Last week was an extremely busy one for economic data and we saw some significant swings. The euro again made consistent gains against sterling and the US dollar throughout the week, while sterling dropped from an 11-month high against the dollar following ‘Super Thursday’. The Bank of England confirmed interest rates would be held at 0.25% and growth forecasts were revised down.
Given the dollar has been struggling since the start of the year, last Friday’s data gave the greenback some much-needed support. US employment rate exceeded expectations and July’s non-farm payrolls beat forecast too. This saw the dollar surge and it clawed back almost all of last week’s losses against the euro
This week is a little quiet on the economic data front, but some respite is welcome given last week’s heady schedule. However, that will free up some time for you to have a look through our latest quarterly currency forecasts which are now available to download. We’ve revamped them this quarter and have amalgamated them into one complete document. Do let us know what you think!
GBP: can a vulnerable sterling recover from last week?
Sterling ended last week on the back foot after the BoE voted 6-2 to hold interest rates at the ‘Super Thursday’ meeting. This represented a step back away from a possible rate rise and confidence in sterling slipped. Following this, Governor Mark Carney warned that uncertainty over Brexit is already weighing on the economy and cut growth forecast down to 1.7% from its previous forecast of 1.9% made in May.
In addition, employment data from the US was positive, which ended up compounding sterling’s woes. The big question mark will be on whether this trend will continue into this week. With uncertainty playing an increasingly bigger role in sterling fluctuations the currency will remain vulnerable.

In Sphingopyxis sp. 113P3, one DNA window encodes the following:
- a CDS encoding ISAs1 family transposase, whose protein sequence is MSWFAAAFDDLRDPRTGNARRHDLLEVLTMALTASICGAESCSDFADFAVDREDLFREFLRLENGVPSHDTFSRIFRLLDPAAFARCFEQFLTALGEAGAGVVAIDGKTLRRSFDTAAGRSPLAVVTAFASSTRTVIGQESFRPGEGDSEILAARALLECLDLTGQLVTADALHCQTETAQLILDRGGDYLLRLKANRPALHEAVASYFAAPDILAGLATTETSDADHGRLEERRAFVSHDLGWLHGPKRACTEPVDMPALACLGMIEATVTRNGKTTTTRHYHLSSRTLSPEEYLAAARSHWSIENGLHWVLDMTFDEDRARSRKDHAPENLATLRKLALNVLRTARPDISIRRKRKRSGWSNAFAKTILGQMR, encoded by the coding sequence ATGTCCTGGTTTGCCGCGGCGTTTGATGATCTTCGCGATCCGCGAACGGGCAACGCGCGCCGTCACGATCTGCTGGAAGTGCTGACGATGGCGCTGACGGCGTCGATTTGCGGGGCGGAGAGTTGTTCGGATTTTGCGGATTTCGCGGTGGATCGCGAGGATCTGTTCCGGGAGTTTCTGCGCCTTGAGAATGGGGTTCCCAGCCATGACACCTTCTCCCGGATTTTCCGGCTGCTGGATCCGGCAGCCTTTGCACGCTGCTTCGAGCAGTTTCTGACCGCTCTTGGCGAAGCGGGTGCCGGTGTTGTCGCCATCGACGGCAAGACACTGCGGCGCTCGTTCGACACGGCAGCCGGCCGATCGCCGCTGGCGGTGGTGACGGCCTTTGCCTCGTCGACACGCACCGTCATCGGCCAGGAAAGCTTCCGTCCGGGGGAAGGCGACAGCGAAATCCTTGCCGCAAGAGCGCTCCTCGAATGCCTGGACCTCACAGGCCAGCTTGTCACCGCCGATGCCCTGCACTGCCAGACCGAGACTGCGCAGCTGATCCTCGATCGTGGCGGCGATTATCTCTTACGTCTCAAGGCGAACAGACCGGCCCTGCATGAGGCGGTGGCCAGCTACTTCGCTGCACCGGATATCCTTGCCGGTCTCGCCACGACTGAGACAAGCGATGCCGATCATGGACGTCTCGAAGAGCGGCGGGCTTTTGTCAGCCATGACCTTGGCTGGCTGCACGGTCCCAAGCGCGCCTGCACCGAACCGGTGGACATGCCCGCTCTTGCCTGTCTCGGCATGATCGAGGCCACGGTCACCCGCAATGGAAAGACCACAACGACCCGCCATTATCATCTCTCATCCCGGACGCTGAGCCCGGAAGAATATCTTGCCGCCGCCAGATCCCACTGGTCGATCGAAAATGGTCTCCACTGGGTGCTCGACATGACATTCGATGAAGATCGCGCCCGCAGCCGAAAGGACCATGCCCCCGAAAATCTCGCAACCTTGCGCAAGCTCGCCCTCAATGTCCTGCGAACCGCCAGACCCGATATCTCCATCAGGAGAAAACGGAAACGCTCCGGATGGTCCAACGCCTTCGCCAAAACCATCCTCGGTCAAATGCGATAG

It is a relatively quiet week ahead, with the midsummer lull seemingly underway. The main UK focus will be on June figures for both the trade balance, forecast at a deficit of -£3.6 billion, and manufacturing production (0.5% growth) which are due on Thursday. We also have the release of the BRC retail sales monitor on Tuesday, which is an early guide to July retail sales. This will be followed by the RICS housing survey on Thursday.
EUR: single currency gives up gains in one fell swoop
After four consecutive days gains, the EUR/USD pairing gave up almost all of its positive momentum on Friday after the US employment data posted better-than-expected figures. Ultimately, this increased the possibility of an interest rate hike from the US later this year.
In the meantime, economic data remained positive as Germany’s factory orders grew in June, exceeding expectations. In addition, Italian retail sales volumes grew by 0.8% month-on-month which was also above forecast.
It is a quieter week ahead with mainly second tier data set to hit the wires. Throughout the week we have the regional industrial production numbers from Germany, Italy and France. These are largely discounted as the market is more interested in the net figure for the region. Finally, we have the German and French inflation numbers which will give the market an early indication of how the eurozone is fairing.
USD: Friday proves to be a pretty good one for the greenback
On Friday, employment data helped provide a huge, much-needed boost for the dollar. It recovered almost all its losses against the euro which it had made throughout last week. The unemployment rate dropped to 4.3% and average hourly earnings came in above expectations, with a 2.5% increase since this time last year. With July’s non-farm payrolls in at 209,000 against an expected 183,000, we could be set for the biggest one-day percentage gain since December 2016.
Looking to the week ahead, the main data piece is July’s CPI data. Inflation has slowed down in recent months to 1.6% in June, but forecasts suggest we might see a slight increase to 1.7% for the month of July. Should inflation come in better than expected, we could see the dollar strengthen and the GBP/USD pairing could fall below the psychological 1.30 mark.
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